sheriff


sher·iff

noun \ˈsher-əf\

: an elected official who is in charge of enforcing the law in a county or town of the U.S.

: the highest official in a county or shire in England or Wales who represents the king or queen and who attends ceremonies and has legal duties

: the most important judge in a county or district in Scotland

Full Definition of SHERIFF

:  an important official of a shire or county charged primarily with judicial duties (as executing the processes and orders of courts and judges)
sher·iff·dom \-əf-dəm, -təm\ noun

Origin of SHERIFF

Middle English shirreve, from Old English scīrgerēfa, from scīr shire + gerēfa reeve — more at shire, reeve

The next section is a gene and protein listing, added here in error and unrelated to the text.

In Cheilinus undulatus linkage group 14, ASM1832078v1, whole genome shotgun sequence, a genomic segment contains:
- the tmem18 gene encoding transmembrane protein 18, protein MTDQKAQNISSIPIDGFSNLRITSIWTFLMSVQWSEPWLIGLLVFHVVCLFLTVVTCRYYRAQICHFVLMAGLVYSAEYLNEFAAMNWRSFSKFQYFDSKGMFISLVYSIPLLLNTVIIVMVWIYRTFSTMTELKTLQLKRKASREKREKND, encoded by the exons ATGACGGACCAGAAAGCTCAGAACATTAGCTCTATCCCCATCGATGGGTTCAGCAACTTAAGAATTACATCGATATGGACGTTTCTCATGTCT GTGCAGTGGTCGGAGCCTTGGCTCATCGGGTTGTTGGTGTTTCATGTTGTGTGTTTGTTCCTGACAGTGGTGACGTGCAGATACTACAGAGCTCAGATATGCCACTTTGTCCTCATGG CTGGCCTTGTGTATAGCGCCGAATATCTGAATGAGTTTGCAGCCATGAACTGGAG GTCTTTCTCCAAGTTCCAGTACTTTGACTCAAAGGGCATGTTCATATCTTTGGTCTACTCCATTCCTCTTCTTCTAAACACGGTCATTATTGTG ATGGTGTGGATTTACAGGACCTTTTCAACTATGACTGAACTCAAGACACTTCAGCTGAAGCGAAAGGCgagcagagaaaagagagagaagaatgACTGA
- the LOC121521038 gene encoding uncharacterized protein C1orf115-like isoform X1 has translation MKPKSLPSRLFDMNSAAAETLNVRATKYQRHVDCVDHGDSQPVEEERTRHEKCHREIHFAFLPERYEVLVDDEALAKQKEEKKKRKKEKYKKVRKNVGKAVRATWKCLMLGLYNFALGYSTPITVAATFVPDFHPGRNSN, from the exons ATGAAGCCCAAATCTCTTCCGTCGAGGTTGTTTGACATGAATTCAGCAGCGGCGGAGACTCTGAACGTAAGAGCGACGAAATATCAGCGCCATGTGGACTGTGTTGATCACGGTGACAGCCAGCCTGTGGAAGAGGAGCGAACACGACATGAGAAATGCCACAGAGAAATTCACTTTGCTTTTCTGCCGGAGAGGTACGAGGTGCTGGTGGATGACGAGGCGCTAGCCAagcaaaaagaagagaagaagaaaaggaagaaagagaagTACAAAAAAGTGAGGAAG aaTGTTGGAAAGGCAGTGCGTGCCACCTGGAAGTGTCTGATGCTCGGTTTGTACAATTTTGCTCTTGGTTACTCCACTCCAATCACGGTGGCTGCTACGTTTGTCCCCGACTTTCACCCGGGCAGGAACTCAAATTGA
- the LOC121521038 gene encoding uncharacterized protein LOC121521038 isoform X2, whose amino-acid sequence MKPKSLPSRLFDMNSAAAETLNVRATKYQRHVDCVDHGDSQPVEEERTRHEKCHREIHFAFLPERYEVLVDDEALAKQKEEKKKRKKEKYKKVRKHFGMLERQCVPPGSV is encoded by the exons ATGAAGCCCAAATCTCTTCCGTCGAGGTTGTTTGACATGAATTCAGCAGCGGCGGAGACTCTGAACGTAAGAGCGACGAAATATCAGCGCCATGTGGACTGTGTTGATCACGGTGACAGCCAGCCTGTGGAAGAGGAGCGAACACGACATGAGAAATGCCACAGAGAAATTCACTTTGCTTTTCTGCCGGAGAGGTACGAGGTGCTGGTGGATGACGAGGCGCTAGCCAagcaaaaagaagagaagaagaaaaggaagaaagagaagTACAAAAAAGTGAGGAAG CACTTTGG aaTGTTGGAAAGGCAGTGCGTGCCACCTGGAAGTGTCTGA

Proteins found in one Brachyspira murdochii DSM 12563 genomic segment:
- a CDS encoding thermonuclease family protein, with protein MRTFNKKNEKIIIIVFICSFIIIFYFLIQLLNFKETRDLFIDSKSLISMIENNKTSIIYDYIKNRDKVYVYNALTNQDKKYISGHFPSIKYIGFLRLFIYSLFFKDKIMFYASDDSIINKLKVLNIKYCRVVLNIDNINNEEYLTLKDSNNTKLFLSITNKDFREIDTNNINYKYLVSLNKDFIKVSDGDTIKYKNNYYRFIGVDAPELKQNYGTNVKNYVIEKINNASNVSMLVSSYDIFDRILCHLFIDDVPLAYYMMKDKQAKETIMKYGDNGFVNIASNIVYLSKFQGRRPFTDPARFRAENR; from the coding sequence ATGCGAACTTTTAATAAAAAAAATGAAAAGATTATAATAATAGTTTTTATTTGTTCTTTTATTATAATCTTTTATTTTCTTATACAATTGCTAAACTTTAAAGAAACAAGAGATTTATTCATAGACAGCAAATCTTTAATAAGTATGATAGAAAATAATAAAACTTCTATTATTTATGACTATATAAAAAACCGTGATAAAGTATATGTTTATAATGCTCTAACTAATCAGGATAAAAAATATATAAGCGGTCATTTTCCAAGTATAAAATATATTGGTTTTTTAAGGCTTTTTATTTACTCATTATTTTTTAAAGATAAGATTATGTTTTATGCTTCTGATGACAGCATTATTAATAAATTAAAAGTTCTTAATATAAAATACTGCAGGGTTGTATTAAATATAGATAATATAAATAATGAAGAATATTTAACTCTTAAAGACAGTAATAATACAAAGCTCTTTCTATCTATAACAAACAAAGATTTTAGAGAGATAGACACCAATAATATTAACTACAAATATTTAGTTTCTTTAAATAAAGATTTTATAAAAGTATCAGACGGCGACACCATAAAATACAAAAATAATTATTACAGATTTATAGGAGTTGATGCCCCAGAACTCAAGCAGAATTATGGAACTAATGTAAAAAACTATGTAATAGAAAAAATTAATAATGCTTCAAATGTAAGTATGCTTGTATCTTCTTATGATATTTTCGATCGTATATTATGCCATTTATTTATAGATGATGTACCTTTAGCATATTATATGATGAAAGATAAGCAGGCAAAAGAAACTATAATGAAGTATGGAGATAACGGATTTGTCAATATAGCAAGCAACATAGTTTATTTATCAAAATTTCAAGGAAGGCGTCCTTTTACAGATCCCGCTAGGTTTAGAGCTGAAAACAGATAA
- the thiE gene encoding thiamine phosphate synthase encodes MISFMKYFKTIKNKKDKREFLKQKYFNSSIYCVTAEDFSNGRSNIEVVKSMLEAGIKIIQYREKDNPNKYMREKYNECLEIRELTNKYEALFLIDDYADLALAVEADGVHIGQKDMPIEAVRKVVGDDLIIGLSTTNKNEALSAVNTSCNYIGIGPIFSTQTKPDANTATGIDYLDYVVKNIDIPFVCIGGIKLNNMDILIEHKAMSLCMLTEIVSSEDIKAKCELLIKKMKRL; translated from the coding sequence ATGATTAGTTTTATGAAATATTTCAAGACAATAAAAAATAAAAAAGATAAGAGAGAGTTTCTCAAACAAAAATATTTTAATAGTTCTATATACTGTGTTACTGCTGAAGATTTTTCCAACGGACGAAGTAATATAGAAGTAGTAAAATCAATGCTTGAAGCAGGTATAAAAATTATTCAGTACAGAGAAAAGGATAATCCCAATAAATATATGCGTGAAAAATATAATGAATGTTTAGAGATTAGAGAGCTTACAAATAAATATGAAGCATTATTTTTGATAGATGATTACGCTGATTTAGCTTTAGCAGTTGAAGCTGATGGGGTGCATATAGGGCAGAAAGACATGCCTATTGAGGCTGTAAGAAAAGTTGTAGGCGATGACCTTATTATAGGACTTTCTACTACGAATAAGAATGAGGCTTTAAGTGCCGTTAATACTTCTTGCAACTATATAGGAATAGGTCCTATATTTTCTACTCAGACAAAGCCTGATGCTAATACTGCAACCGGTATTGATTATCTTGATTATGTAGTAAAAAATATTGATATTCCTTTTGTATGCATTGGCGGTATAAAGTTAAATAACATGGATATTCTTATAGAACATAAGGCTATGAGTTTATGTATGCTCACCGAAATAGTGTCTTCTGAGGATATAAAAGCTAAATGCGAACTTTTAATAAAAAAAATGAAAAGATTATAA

First Known Use: before 12th century

Other Legal Terms

actionable, alienable, carceral, chattel, complicity, decedent, larceny, malfeasance, modus operandi

Rhymes with SHERIFF

sheriff

noun    (Concise Encyclopedia)

In the U.S., the chief law-enforcement officer for the courts in a county. He is ordinarily elected, and he may appoint a deputy. The sheriff and his deputy have the power of police officers to enforce criminal law and may summon private citizens (the posse comitatus, or “force of the county”) to help maintain the peace. The main judicial duty of the sheriff is to execute processes and writs of the courts. Officers of this name also exist in England, Wales, Scotland, and Northern Ireland. In England the office of sheriff existed before the Norman Conquest (1066).

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